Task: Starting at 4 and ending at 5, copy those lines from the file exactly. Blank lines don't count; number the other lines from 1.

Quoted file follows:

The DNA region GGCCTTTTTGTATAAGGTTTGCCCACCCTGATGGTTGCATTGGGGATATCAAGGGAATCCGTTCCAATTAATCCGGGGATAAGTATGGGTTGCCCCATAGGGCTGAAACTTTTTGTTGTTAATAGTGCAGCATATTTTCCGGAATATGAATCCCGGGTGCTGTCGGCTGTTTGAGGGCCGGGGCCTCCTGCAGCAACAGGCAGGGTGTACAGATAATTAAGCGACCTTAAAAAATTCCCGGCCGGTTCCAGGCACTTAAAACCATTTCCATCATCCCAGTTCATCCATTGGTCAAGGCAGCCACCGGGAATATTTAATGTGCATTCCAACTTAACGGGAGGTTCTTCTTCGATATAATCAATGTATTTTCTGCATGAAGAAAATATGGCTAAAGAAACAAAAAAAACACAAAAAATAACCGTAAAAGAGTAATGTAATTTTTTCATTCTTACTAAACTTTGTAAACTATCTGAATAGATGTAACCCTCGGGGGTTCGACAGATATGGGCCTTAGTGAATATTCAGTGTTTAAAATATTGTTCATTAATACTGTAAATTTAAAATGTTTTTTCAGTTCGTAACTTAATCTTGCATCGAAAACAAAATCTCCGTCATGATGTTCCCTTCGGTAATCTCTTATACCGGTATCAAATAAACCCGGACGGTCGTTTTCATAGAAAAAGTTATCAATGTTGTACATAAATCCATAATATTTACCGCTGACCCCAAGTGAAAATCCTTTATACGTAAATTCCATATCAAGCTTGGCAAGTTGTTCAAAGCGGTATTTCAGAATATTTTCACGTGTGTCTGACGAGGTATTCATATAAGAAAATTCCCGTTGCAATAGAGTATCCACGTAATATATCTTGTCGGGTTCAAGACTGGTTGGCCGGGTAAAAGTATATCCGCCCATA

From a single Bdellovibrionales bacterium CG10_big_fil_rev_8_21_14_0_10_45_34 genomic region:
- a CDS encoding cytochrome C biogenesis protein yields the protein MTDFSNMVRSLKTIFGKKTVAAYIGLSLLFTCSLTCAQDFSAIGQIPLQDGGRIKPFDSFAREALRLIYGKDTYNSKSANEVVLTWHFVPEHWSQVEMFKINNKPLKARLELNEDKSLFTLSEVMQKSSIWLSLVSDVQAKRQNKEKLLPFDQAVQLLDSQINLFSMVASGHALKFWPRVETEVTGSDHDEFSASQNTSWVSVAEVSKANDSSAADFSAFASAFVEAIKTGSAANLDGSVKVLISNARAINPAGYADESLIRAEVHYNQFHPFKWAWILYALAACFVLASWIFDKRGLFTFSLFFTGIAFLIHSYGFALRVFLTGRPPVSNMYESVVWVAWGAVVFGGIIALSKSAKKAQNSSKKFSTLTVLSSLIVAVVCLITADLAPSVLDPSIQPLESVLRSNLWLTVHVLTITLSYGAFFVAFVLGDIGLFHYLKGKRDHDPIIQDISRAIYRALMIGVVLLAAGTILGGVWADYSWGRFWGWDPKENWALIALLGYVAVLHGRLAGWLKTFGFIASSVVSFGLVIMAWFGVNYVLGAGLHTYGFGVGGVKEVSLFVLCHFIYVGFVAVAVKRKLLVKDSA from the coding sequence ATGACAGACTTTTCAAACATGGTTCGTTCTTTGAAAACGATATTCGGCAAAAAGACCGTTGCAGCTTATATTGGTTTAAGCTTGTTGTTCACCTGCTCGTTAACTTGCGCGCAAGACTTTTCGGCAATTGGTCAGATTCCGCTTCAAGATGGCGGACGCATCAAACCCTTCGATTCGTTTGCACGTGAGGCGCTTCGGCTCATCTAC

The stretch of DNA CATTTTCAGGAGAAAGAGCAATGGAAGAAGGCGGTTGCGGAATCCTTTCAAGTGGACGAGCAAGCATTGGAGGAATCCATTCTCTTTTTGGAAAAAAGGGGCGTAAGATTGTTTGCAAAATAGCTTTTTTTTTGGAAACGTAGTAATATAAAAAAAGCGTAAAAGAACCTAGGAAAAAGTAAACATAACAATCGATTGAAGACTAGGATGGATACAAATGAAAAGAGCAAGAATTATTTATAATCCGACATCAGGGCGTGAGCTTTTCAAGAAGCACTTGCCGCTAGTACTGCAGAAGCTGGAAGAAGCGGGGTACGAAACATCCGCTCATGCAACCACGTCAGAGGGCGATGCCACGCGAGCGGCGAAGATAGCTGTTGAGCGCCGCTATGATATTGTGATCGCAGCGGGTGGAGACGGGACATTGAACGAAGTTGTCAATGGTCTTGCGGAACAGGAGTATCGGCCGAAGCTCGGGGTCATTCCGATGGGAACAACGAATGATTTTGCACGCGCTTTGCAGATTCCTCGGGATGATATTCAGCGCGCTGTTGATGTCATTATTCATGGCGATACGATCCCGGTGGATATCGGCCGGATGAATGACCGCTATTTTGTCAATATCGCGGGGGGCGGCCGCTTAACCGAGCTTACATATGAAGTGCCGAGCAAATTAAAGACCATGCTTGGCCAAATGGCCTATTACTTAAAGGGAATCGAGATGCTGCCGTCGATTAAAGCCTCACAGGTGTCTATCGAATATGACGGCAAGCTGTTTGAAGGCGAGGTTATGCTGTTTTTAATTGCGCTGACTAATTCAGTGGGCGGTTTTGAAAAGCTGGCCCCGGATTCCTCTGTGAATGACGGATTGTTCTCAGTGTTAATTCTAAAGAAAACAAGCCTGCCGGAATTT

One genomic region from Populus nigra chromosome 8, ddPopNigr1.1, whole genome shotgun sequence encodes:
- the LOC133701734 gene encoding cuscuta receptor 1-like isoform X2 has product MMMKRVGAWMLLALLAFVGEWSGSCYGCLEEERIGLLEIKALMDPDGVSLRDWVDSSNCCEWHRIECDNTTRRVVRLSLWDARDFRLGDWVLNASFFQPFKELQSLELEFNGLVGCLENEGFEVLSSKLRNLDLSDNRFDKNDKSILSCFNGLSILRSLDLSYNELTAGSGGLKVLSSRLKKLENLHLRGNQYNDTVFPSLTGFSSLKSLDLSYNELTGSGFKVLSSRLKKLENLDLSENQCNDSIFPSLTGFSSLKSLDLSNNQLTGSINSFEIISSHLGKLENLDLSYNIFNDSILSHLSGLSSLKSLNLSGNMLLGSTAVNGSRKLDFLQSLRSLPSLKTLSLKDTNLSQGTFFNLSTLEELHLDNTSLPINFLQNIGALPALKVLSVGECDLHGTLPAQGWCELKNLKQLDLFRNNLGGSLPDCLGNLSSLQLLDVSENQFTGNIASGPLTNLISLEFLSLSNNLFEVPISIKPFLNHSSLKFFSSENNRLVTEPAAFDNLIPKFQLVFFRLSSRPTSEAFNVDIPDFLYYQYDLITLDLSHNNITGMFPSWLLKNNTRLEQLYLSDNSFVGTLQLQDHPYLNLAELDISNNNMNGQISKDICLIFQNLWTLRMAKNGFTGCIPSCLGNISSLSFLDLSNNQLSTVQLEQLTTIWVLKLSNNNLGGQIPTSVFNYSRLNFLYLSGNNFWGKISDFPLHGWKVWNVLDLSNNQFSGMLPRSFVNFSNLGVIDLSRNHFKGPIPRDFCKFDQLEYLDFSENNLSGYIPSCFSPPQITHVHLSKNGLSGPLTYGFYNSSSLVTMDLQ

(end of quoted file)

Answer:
The stretch of DNA CATTTTCAGGAGAAAGAGCAATGGAAGAAGGCGGTTGCGGAATCCTTTCAAGTGGACGAGCAAGCATTGGAGGAATCCATTCTCTTTTTGGAAAAAAGGGGCGTAAGATTGTTTGCAAAATAGCTTTTTTTTTGGAAACGTAGTAATATAAAAAAAGCGTAAAAGAACCTAGGAAAAAGTAAACATAACAATCGATTGAAGACTAGGATGGATACAAATGAAAAGAGCAAGAATTATTTATAATCCGACATCAGGGCGTGAGCTTTTCAAGAAGCACTTGCCGCTAGTACTGCAGAAGCTGGAAGAAGCGGGGTACGAAACATCCGCTCATGCAACCACGTCAGAGGGCGATGCCACGCGAGCGGCGAAGATAGCTGTTGAGCGCCGCTATGATATTGTGATCGCAGCGGGTGGAGACGGGACATTGAACGAAGTTGTCAATGGTCTTGCGGAACAGGAGTATCGGCCGAAGCTCGGGGTCATTCCGATGGGAACAACGAATGATTTTGCACGCGCTTTGCAGATTCCTCGGGATGATATTCAGCGCGCTGTTGATGTCATTATTCATGGCGATACGATCCCGGTGGATATCGGCCGGATGAATGACCGCTATTTTGTCAATATCGCGGGGGGCGGCCGCTTAACCGAGCTTACATATGAAGTGCCGAGCAAATTAAAGACCATGCTTGGCCAAATGGCCTATTACTTAAAGGGAATCGAGATGCTGCCGTCGATTAAAGCCTCACAGGTGTCTATCGAATATGACGGCAAGCTGTTTGAAGGCGAGGTTATGCTGTTTTTAATTGCGCTGACTAATTCAGTGGGCGGTTTTGAAAAGCTGGCCCCGGATTCCTCTGTGAATGACGGATTGTTCTCAGTGTTAATTCTAAAGAAAACAAGCCTGCCGGAATTT

One genomic region from Populus nigra chromosome 8, ddPopNigr1.1, whole genome shotgun sequence encodes: